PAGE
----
Welcoming an adopted child into your family is a wonderful event. Be it a newborn relinquished by a mother unable to raise the child or a foster-care youngster yearning to find love and comfort in a permanent home with new parents, adoption can be both fulfilling and challenging at the same time.

Nearly 135,000 children are adopted each year in the United States. At the same time, figures show over 423,000 children remain in the U.S. foster care system. Of those, nearly 115,000 are available for adoption but remain waiting. This number grows larger each year.

One reason the adoption rate isn’t higher in the United States is the high costs associated with being a parent.

Let’s face it. Raising kids is expensive.

According to figures released by the U.S. Department of Agriculture in 2013, it could cost middle-income parents just over $245,000 to raise a child to the age of 18. Add a four year college education at nearly $200,000 and the number is nearly overwhelming.

There are no statistics to refer to, but there must be a number of potential adopting parents who analyze those costs and eventually decide not to adopt because of the staggering costs of raising a child.

That’s the bad news. The good news is that there are many financial benefits and programs available to help parents offset many of those expenses and make welcoming a new family member a joyful event rather than a burdensome expense.

Income Tax Deduction

The first and most immediate savings will show up when you prepare your first income tax return after you’ve officially adopted a child. You’ve just added an exemption that reduces your taxable income ($4,000 for 2015 tax year) for each year you can claim the child as a dependent.

Adoption Tax Credit

This is a tax credit that is offered to adoptive parents to encourage adoptions in our country. Section 36C of the United States Internal Revenue Code states that the credit is for qualified adoption expenses that are paid for by individual taxpayers. In essence, the federal government is reimbursing you for your expenses of adopting a child under 18 in the form of a tax credit. These expenses include:

• Court costs
• Lawyer fees
• Travel expenses
• Meals and Lodging
• Adoption fees and other expenses

Although this income tax credit provides a significant savings benefit to the parents, the government also made it one of the most complicated deductions for the average tax-payer to understand. Consulting an income tax professional for assistance the year you are eligible for the credit is recommended.

For taxable years beginning in 2015, under § 23(a)(3) the credit allowed for an adoption of a child with special needs is $13,400. For taxable years beginning in 2015, under § 23(b)(1) the maximum credit allowed for other adoptions is the amount of qualified adoption expenses up to $13,400. The available adoption credit begins to phase out under § 23(b)(2)(A) for taxpayers with modified adjusted gross income in excess of $201,010 and is completely phased out for taxpayers with modified adjusted gross income of $241,010 or more. (See sections 3.18 and 3.19 of this revenue procedure for the adjusted items relating to adoption assistance programs.)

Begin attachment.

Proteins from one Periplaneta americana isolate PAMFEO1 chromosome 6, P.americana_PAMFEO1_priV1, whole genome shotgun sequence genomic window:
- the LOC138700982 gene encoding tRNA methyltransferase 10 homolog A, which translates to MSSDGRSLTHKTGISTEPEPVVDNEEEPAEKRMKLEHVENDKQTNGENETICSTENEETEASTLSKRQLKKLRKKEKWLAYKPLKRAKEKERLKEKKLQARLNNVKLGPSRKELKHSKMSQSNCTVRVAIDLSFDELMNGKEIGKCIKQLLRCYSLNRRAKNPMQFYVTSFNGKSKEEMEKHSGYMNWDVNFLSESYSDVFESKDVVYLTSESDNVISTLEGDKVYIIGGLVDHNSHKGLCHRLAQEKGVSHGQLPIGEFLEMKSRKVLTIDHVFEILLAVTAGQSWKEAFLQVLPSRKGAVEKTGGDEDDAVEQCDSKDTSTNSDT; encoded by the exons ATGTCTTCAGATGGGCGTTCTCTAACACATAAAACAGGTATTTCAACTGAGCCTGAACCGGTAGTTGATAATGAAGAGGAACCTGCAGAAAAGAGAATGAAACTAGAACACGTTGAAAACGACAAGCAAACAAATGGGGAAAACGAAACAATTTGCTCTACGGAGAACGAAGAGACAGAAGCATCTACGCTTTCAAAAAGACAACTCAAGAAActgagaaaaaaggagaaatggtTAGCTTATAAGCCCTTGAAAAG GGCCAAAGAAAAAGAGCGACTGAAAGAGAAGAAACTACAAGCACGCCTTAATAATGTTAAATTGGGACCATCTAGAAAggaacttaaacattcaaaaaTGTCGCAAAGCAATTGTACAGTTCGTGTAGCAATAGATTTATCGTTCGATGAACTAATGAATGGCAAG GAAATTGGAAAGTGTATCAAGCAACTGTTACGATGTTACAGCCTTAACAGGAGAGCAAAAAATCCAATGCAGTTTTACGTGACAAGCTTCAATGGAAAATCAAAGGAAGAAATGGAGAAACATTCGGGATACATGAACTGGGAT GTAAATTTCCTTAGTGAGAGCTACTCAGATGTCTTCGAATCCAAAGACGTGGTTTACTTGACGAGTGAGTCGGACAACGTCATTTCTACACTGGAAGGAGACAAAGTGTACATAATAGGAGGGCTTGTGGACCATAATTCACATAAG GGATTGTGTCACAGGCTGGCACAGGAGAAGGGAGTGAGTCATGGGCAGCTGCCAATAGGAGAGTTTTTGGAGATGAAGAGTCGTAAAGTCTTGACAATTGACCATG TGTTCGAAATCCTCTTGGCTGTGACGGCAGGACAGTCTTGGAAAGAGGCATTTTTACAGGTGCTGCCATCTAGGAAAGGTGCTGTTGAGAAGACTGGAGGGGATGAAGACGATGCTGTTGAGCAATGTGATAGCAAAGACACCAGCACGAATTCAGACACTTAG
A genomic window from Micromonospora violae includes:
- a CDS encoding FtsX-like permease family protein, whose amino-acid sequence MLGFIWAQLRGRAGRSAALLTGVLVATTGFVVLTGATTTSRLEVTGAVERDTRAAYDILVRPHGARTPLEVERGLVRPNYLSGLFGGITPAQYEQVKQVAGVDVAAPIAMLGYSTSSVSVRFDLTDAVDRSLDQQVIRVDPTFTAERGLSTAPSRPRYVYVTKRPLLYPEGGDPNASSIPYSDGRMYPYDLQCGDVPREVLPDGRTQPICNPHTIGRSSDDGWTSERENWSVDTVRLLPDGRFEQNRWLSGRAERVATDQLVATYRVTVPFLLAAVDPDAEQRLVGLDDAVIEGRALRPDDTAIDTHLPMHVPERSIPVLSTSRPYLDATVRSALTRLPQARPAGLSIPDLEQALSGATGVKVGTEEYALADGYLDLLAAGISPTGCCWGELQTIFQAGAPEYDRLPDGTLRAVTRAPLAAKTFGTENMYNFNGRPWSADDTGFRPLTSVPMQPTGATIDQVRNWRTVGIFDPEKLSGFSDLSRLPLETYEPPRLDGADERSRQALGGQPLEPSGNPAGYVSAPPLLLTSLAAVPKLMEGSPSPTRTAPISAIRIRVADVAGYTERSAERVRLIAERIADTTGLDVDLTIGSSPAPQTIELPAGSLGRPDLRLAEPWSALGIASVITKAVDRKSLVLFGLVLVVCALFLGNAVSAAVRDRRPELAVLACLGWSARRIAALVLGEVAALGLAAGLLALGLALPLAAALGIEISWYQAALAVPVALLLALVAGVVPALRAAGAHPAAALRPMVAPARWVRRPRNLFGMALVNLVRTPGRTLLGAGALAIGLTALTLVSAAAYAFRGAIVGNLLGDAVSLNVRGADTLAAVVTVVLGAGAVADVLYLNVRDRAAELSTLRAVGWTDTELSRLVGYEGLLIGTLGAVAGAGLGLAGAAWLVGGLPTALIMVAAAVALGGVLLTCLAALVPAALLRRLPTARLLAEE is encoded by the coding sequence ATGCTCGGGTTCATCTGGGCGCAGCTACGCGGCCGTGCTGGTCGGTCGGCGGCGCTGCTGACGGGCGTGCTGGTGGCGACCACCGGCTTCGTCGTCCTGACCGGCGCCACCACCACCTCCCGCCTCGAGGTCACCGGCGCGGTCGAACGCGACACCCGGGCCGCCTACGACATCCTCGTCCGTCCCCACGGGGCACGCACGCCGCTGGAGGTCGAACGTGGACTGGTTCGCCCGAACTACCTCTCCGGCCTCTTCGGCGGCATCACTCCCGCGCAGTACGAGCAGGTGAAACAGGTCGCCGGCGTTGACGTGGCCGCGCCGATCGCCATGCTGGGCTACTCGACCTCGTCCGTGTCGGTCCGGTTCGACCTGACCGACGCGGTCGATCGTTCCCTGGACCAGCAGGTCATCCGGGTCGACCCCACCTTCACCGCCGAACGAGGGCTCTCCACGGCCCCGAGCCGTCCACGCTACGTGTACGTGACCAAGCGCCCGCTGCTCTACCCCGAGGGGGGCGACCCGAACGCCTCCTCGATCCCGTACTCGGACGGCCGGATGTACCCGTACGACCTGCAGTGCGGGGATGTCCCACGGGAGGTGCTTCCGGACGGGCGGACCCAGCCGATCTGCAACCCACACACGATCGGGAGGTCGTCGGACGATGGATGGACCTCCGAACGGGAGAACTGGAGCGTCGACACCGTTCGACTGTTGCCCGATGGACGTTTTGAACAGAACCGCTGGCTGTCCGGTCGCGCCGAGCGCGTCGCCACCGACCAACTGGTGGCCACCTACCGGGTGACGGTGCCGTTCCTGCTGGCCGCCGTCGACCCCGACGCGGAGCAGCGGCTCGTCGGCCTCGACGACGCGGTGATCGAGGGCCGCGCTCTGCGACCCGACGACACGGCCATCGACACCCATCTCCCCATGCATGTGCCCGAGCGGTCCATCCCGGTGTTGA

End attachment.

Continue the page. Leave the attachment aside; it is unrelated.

And remember, a tax credit is not a tax deduction. A deduction lowers the taxable income that you pay taxes on. A credit is deducted in full from the tax owed, a significant savings. The actual credit amount is computed and based on the amount of adoption expenses incurred to complete the adoption — the more that is spent, the higher the amount of the tax credit.

This adoption tax credit is available for adopted children under the age of 18 and who are not a step-child of you or your spouse.

State Programs

The income tax deduction for dependents applies to state income taxes as well as federal. Most states also have adoption assistance programs to help ease the financial burden of adoption.

Arizona, for instance, offers adoption assistance and subsidy to “special needs” adoptees who meet certain requirements of eligibility. The maximum adoption assistance maintenance payment in Arizona is currently $590 for children ages 0-11 and $651 for ages 12-20. This program is aimed at easing the extra financial burden a “special needs” child places on a family above and beyond the costs of raising a normal child.

Employer Assistance

Many private companies have seen the value of adoption and have established programs that help employees pay for costs incurred during the adoption process. These adoption benefits are usually similar to benefits available to new biological parents. They included information resources, financial assistance and parental leave.